I'm also going to add cloze deletions at some point. I expect them to flow better with normal prose.

@improveism I only finished this program yesterday and I have to use it some more before I can tell much about my experience. However, I have been using flashcards for studying (engineering) for several years (since 2015). I quickly learned that flashcards needs to be "atomic" and well-thought out in relation to other flashcards -- sounds a bit familiar, doesn't it?

When I learned about Zettelkasten it was like discovering a missing link: this is how my learning about good flashcards could be turned into a a good note taking practice.

I've never used flashcards for "advice." I use it purely for memorization and keeping myself aware of "fact-stuff." I work in optics/telecom/signal processing and my flashcards and Zettelkasten are mainly such topics. All sorts of relationships about the Fourier transform is worth memorizing since it will always be true. I have not found a good approach (with flashcards) for less absolute subjects.

Hopefully this experiment works out

• @henrikenggaard what a coincidence, I'm also an engineer (electronic communications)!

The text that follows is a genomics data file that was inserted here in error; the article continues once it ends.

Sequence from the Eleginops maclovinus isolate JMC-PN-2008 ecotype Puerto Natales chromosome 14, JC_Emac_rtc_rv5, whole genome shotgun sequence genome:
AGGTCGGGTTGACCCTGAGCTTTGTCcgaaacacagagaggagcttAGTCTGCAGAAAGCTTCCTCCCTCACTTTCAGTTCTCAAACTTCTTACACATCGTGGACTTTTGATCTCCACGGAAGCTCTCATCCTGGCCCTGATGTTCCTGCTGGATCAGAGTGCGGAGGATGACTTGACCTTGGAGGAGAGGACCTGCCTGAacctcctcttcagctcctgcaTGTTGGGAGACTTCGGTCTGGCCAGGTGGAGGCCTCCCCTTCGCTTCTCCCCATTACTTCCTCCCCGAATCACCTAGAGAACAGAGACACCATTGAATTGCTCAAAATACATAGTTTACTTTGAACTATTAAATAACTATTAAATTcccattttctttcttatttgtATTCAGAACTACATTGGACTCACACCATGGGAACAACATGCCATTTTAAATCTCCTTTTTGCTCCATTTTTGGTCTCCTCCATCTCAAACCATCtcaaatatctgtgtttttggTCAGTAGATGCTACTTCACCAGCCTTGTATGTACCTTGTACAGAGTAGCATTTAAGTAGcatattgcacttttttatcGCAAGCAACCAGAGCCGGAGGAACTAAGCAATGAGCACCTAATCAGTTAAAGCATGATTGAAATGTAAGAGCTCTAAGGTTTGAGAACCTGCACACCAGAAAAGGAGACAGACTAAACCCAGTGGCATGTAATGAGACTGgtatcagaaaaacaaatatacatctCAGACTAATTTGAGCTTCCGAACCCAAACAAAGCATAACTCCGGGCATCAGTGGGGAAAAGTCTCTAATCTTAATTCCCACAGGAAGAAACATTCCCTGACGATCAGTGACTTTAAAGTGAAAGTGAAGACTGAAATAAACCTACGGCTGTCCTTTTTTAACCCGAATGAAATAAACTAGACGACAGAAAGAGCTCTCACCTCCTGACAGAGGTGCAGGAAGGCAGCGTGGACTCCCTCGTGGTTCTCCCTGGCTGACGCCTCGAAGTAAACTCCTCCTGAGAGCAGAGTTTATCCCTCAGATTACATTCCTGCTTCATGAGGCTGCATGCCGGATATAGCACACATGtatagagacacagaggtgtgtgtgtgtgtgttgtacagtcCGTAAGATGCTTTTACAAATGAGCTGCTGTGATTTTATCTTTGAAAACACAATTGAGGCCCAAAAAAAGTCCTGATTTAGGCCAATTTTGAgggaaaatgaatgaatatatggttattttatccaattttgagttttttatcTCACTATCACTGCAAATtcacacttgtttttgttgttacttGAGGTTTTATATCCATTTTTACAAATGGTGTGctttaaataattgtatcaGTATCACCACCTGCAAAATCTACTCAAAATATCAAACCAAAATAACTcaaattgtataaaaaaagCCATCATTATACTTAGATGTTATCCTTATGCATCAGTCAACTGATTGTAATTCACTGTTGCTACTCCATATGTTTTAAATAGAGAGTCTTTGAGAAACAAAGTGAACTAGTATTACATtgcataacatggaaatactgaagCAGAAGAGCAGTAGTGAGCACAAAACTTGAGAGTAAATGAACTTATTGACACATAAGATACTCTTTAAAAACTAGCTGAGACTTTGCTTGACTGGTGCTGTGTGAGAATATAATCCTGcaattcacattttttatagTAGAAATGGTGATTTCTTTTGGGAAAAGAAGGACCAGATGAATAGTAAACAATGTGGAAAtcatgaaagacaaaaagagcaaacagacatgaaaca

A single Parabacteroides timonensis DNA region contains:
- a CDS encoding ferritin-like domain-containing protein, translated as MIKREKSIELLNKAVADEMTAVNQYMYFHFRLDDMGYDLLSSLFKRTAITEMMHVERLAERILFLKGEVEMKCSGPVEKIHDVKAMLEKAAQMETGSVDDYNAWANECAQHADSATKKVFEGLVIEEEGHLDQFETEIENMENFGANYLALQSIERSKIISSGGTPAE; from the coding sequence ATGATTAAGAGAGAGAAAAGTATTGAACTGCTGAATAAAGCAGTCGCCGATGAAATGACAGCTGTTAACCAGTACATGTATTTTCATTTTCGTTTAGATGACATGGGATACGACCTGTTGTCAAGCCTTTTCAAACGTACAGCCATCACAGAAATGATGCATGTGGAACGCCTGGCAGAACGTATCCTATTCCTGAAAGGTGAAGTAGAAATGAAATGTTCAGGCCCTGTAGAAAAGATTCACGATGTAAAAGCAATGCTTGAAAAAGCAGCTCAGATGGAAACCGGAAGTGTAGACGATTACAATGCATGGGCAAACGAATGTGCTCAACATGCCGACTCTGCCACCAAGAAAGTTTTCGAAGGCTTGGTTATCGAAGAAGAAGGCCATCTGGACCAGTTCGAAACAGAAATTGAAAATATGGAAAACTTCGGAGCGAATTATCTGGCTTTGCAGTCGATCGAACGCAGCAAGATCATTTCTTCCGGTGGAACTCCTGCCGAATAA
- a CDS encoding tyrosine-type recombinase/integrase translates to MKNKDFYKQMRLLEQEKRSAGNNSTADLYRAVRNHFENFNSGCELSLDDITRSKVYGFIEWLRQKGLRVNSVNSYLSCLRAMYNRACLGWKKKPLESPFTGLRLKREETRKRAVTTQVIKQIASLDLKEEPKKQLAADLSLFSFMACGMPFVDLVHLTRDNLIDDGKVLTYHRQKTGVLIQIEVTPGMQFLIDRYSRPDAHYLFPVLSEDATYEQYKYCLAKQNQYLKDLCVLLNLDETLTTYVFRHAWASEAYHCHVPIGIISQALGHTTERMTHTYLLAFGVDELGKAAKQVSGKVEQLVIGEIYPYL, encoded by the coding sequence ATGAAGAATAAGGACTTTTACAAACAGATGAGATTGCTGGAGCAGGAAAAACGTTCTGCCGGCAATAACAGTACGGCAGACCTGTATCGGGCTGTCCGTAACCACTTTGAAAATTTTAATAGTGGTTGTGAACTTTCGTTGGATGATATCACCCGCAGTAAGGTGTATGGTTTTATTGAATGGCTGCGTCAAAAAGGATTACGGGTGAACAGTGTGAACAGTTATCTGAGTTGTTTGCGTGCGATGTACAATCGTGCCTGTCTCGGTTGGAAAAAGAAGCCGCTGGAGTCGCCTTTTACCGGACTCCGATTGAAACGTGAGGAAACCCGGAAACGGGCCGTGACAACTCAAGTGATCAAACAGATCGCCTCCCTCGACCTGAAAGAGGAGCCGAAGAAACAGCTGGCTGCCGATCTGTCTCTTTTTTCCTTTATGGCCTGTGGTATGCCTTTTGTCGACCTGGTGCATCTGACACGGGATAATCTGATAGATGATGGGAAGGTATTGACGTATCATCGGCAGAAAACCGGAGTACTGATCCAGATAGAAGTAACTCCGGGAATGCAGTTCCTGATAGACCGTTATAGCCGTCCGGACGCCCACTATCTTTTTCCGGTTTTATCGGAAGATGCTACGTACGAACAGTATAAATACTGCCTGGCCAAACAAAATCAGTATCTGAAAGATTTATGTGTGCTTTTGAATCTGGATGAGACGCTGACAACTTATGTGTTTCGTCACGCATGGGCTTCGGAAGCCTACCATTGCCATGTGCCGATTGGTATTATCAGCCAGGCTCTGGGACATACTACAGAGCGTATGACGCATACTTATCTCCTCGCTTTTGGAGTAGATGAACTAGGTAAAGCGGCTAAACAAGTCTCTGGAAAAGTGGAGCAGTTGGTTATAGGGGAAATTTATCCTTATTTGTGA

Same here, I agree it's better used for evergreen facts. That was also the problem I had with Anki: it's hard to connect and explain ideas in a logical way even if I've understood a concept perfectly. Zettelkasten practice definitely complemented that.

Looking forward to your success! Looks promising tbh.

• @improveism Good flashcards take a lot of work. The way I understand it, flashcards and spaced-repetition is a trick. It exploits a facet of the brains way of remembering and reinforcing things: if you time delays such that the effort is just right, then we can delay the next test further.

However, the problem is that for my brain it is just a game, not at all about learning. I might as well remember details about how I formulated the flashcards and not the actual fact I was interested. To combat this I introduce an idea of "full coverage": if I wrote about, say Fourier transforms of odd functions, then I must also write flashcards about even functions. And they must all be formulated exactly the same.

It is of course hard to self-asses, but I think it worked. I didn't feel like I tricked myself anymore, it felt like an honest test.

This is of course, where putting the flashcards in their note context is important. Instead of having one flashcard about Fourier transforms of odd functions, I now have four-ish flashcards. Anki doesn't capture this connection. Hopefully my notes (and by extension Zettelkasten) can help here and beyond.

• @henrikenggaard absolutely, I believe you're saying: create enough flashcards to cover a piece of concept from all angles.

In my experience, multiple specific cards that tackle a concept from multiple angles tend to get answered faster than one card for one concept. It's ironic

• @henrikenggaard 🙌🙌🙌🙌🙌🙌🙌🙌🙌

• Is there a python for dummies version of this?

• @pseudoevagrius

I don't think there is a layman edition of the program, but perhaps I can teach you enough to use it

You can just pm me and I'll help you out as much as possible.